Three secondary efficacy endpoints were also defined, ie, the absolute change in standardized PF-10 score from baseline to week 6, the change from baseline to week 6 in the Physician’s Global Evaluation (PGE) score, ie, the physician’s assessment of the patient’s general condition using an eight-point scale, and, finally, patient satisfaction with tiotropium Respimat, measured at week 6 only. Satisfaction was measured using a seven-point ordinal scale from “very dissatisfied” to “very satisfied”.

Tolerability was assessed by investigators at the week 6 visit, by documenting all adverse events that had occurred during the study treatment period.

Statistical analysis

All patients in the treated set (any patients who received at least one dose of tiotropium Respimat) were analyzed for tolerability. Patients in the treated set who had a diagnosis of COPD constituted the full analysis set, which was used for analysis of PGE and satisfaction results. For the primary efficacy endpoint, results were analyzed for the efficacy set, ie, all those in the full analysis set for whom PF-10 values at baseline and week 6 were available. For all efficacy measures, results were also analyzed in two patient subgroups, ie, smokers and nonsmokers. The group of nonsmokers comprised exsmokers and never-smokers.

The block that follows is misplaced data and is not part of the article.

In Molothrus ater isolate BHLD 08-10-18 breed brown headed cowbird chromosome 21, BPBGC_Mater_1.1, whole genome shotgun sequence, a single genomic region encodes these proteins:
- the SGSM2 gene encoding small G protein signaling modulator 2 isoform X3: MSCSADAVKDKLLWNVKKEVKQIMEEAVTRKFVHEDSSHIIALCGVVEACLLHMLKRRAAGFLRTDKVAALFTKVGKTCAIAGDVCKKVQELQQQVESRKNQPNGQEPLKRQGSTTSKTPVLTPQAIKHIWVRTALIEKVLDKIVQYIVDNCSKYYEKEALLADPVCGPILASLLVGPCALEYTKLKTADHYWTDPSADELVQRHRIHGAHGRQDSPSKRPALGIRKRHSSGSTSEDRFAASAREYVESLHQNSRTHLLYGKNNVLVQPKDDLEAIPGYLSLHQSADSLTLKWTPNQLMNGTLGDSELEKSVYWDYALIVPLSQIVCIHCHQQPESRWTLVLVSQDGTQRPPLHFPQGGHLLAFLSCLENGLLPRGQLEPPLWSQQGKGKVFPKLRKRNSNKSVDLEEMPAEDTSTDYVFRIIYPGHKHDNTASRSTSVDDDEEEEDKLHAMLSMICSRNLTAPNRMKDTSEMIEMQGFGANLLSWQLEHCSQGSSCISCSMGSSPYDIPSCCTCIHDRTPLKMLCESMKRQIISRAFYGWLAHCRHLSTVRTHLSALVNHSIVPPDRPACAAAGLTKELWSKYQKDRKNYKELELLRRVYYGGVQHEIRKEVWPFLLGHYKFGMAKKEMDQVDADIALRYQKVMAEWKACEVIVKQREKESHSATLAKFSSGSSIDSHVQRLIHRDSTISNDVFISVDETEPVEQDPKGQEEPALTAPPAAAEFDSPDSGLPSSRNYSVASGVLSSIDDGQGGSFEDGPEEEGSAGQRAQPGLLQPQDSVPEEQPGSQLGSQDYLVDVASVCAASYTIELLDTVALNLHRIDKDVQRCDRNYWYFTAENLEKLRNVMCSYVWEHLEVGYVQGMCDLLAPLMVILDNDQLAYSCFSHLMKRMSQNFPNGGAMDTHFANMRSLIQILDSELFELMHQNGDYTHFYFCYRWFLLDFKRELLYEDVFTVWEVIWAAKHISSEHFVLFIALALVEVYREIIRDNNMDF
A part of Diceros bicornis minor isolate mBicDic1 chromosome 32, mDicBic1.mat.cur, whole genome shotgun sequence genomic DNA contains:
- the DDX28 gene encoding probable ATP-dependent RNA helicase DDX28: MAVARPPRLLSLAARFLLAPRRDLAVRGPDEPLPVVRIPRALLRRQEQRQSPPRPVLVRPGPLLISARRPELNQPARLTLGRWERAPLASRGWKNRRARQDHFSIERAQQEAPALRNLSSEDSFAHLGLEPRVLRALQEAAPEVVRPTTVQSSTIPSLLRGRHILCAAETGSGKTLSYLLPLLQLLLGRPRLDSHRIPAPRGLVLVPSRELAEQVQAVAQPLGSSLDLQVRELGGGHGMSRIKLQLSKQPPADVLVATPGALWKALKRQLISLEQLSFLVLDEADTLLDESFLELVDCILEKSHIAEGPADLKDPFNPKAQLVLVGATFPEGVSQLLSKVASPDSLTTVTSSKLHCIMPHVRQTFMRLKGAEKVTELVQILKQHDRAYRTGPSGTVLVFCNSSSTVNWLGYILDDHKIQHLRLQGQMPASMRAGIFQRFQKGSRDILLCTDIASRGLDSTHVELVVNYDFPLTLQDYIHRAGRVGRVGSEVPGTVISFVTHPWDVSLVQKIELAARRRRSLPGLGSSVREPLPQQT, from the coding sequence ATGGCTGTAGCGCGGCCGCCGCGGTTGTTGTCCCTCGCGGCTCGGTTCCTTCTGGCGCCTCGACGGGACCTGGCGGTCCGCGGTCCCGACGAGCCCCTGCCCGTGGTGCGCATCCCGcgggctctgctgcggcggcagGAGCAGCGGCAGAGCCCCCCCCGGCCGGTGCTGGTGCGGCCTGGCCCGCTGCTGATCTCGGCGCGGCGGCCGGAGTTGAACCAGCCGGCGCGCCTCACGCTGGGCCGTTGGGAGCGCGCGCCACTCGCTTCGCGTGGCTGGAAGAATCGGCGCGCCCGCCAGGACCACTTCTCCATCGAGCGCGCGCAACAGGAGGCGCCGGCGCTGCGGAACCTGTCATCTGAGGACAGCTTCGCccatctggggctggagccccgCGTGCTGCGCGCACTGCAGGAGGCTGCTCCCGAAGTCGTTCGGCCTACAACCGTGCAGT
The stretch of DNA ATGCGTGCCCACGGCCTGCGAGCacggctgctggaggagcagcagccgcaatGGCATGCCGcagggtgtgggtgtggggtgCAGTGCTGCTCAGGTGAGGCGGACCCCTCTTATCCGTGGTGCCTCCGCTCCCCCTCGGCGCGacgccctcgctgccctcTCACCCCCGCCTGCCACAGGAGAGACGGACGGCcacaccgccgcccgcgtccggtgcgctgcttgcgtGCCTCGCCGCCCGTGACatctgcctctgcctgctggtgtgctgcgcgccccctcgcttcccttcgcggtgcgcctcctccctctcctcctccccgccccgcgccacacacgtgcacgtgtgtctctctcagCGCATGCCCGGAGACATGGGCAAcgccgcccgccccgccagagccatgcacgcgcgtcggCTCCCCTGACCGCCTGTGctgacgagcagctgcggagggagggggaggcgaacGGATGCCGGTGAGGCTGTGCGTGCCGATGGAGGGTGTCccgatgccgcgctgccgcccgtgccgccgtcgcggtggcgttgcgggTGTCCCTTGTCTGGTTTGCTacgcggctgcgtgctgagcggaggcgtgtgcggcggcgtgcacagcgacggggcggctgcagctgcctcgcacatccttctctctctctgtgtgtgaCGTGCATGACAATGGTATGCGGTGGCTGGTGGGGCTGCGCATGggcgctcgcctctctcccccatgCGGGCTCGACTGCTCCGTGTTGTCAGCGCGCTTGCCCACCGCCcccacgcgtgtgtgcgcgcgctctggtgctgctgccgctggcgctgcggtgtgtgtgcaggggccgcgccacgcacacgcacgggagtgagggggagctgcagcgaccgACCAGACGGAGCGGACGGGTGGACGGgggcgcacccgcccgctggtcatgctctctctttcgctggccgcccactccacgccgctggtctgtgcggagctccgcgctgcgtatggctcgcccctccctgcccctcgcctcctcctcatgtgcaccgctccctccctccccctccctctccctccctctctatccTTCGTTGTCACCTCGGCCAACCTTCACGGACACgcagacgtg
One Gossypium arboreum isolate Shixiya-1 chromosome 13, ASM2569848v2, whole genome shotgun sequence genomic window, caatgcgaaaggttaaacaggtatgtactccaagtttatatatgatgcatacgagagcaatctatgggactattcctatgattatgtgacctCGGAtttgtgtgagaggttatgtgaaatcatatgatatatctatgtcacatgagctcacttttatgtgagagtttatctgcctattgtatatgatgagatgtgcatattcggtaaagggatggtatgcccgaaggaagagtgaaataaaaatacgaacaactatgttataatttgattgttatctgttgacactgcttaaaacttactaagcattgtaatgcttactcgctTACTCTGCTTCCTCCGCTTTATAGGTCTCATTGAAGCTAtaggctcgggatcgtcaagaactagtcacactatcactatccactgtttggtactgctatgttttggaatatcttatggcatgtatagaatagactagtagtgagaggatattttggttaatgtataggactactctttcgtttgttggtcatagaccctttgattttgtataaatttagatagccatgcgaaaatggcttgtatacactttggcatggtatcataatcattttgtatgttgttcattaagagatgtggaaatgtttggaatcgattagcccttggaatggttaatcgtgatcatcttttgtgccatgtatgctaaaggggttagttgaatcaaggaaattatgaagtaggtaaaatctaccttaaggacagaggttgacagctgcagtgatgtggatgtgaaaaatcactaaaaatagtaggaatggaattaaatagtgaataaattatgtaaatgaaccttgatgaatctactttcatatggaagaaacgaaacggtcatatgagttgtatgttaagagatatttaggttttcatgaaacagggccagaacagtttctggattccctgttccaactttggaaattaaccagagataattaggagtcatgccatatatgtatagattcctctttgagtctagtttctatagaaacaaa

Descriptive statistics including differences from baseline were prepared for the standardized PF-10 score, for all patients and for the smoker and nonsmoker subgroups.

Differences between the subgroups in therapeutic success rates (measured by PF-10 scores) were analyzed using the Cochran–Mantel–Haenszel test, and the Wilcoxon signed rank test was used to analyze the difference between the absolute PF-10 scores at baseline and those at week 6. A least squares mean analysis was performed for the changes from baseline in PF-10 scores and comparison of these scores between subgroups (by smoking status); this analysis was adjusted for baseline PF-10 score and for region (federal state). For estimated therapeutic success rates, 95% confidence intervals (CI) were calculated. P values of < 0.05 were considered statistically significant.

Results

Patient disposition